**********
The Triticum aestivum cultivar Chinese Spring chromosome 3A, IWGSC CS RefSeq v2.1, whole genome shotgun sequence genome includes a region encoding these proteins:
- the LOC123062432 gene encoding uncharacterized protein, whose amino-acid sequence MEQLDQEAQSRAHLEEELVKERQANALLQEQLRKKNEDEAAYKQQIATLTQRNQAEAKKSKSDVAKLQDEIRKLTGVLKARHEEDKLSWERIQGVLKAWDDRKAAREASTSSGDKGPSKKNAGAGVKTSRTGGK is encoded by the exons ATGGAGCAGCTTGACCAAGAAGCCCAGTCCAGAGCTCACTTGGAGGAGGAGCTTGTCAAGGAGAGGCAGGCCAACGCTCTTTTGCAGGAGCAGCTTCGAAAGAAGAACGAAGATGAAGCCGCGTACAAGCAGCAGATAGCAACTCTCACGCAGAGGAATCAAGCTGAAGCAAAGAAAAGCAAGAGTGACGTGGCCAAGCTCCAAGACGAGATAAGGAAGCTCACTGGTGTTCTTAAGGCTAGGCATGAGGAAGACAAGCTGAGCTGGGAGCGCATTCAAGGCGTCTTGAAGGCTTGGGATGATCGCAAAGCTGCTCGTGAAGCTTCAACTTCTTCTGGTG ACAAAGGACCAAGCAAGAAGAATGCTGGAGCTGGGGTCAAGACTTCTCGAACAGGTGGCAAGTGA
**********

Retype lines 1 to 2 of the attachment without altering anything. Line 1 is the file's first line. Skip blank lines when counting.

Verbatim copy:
The Triticum aestivum cultivar Chinese Spring chromosome 3A, IWGSC CS RefSeq v2.1, whole genome shotgun sequence genome includes a region encoding these proteins:
- the LOC123062432 gene encoding uncharacterized protein, whose amino-acid sequence MEQLDQEAQSRAHLEEELVKERQANALLQEQLRKKNEDEAAYKQQIATLTQRNQAEAKKSKSDVAKLQDEIRKLTGVLKARHEEDKLSWERIQGVLKAWDDRKAAREASTSSGDKGPSKKNAGAGVKTSRTGGK is encoded by the exons ATGGAGCAGCTTGACCAAGAAGCCCAGTCCAGAGCTCACTTGGAGGAGGAGCTTGTCAAGGAGAGGCAGGCCAACGCTCTTTTGCAGGAGCAGCTTCGAAAGAAGAACGAAGATGAAGCCGCGTACAAGCAGCAGATAGCAACTCTCACGCAGAGGAATCAAGCTGAAGCAAAGAAAAGCAAGAGTGACGTGGCCAAGCTCCAAGACGAGATAAGGAAGCTCACTGGTGTTCTTAAGGCTAGGCATGAGGAAGACAAGCTGAGCTGGGAGCGCATTCAAGGCGTCTTGAAGGCTTGGGATGATCGCAAAGCTGCTCGTGAAGCTTCAACTTCTTCTGGTG ACAAAGGACCAAGCAAGAAGAATGCTGGAGCTGGGGTCAAGACTTCTCGAACAGGTGGCAAGTGA